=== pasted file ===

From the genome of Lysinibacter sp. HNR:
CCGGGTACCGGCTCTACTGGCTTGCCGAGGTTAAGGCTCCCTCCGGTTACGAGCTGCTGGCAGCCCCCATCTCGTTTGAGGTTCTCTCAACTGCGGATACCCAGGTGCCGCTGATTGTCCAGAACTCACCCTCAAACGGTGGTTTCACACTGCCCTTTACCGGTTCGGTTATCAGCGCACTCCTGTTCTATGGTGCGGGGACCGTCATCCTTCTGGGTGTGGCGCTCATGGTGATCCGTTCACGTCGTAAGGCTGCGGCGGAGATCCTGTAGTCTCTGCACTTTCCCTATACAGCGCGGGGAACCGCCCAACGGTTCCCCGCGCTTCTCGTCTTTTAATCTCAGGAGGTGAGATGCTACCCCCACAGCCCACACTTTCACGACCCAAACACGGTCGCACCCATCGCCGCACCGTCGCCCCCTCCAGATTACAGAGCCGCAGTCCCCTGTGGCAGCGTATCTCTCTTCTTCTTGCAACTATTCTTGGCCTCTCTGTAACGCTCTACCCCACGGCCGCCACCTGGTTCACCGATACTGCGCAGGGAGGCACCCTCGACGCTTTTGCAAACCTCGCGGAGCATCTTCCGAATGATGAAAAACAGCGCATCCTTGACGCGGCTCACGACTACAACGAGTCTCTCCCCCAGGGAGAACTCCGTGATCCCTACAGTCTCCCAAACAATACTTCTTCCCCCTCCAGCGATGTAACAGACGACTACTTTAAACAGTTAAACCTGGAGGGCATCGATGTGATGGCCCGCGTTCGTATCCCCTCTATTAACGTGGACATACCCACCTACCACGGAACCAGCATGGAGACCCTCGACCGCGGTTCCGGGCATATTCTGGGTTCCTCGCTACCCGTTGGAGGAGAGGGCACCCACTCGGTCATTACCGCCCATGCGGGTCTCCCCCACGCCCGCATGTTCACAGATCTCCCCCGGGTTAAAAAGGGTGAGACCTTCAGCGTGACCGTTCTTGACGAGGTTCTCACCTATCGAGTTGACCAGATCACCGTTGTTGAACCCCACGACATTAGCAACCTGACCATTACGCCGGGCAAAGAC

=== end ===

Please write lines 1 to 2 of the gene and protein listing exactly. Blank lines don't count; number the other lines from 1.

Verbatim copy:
From the genome of Lysinibacter sp. HNR:
CCGGGTACCGGCTCTACTGGCTTGCCGAGGTTAAGGCTCCCTCCGGTTACGAGCTGCTGGCAGCCCCCATCTCGTTTGAGGTTCTCTCAACTGCGGATACCCAGGTGCCGCTGATTGTCCAGAACTCACCCTCAAACGGTGGTTTCACACTGCCCTTTACCGGTTCGGTTATCAGCGCACTCCTGTTCTATGGTGCGGGGACCGTCATCCTTCTGGGTGTGGCGCTCATGGTGATCCGTTCACGTCGTAAGGCTGCGGCGGAGATCCTGTAGTCTCTGCACTTTCCCTATACAGCGCGGGGAACCGCCCAACGGTTCCCCGCGCTTCTCGTCTTTTAATCTCAGGAGGTGAGATGCTACCCCCACAGCCCACACTTTCACGACCCAAACACGGTCGCACCCATCGCCGCACCGTCGCCCCCTCCAGATTACAGAGCCGCAGTCCCCTGTGGCAGCGTATCTCTCTTCTTCTTGCAACTATTCTTGGCCTCTCTGTAACGCTCTACCCCACGGCCGCCACCTGGTTCACCGATACTGCGCAGGGAGGCACCCTCGACGCTTTTGCAAACCTCGCGGAGCATCTTCCGAATGATGAAAAACAGCGCATCCTTGACGCGGCTCACGACTACAACGAGTCTCTCCCCCAGGGAGAACTCCGTGATCCCTACAGTCTCCCAAACAATACTTCTTCCCCCTCCAGCGATGTAACAGACGACTACTTTAAACAGTTAAACCTGGAGGGCATCGATGTGATGGCCCGCGTTCGTATCCCCTCTATTAACGTGGACATACCCACCTACCACGGAACCAGCATGGAGACCCTCGACCGCGGTTCCGGGCATATTCTGGGTTCCTCGCTACCCGTTGGAGGAGAGGGCACCCACTCGGTCATTACCGCCCATGCGGGTCTCCCCCACGCCCGCATGTTCACAGATCTCCCCCGGGTTAAAAAGGGTGAGACCTTCAGCGTGACCGTTCTTGACGAGGTTCTCACCTATCGAGTTGACCAGATCACCGTTGTTGAACCCCACGACATTAGCAACCTGACCATTACGCCGGGCAAAGAC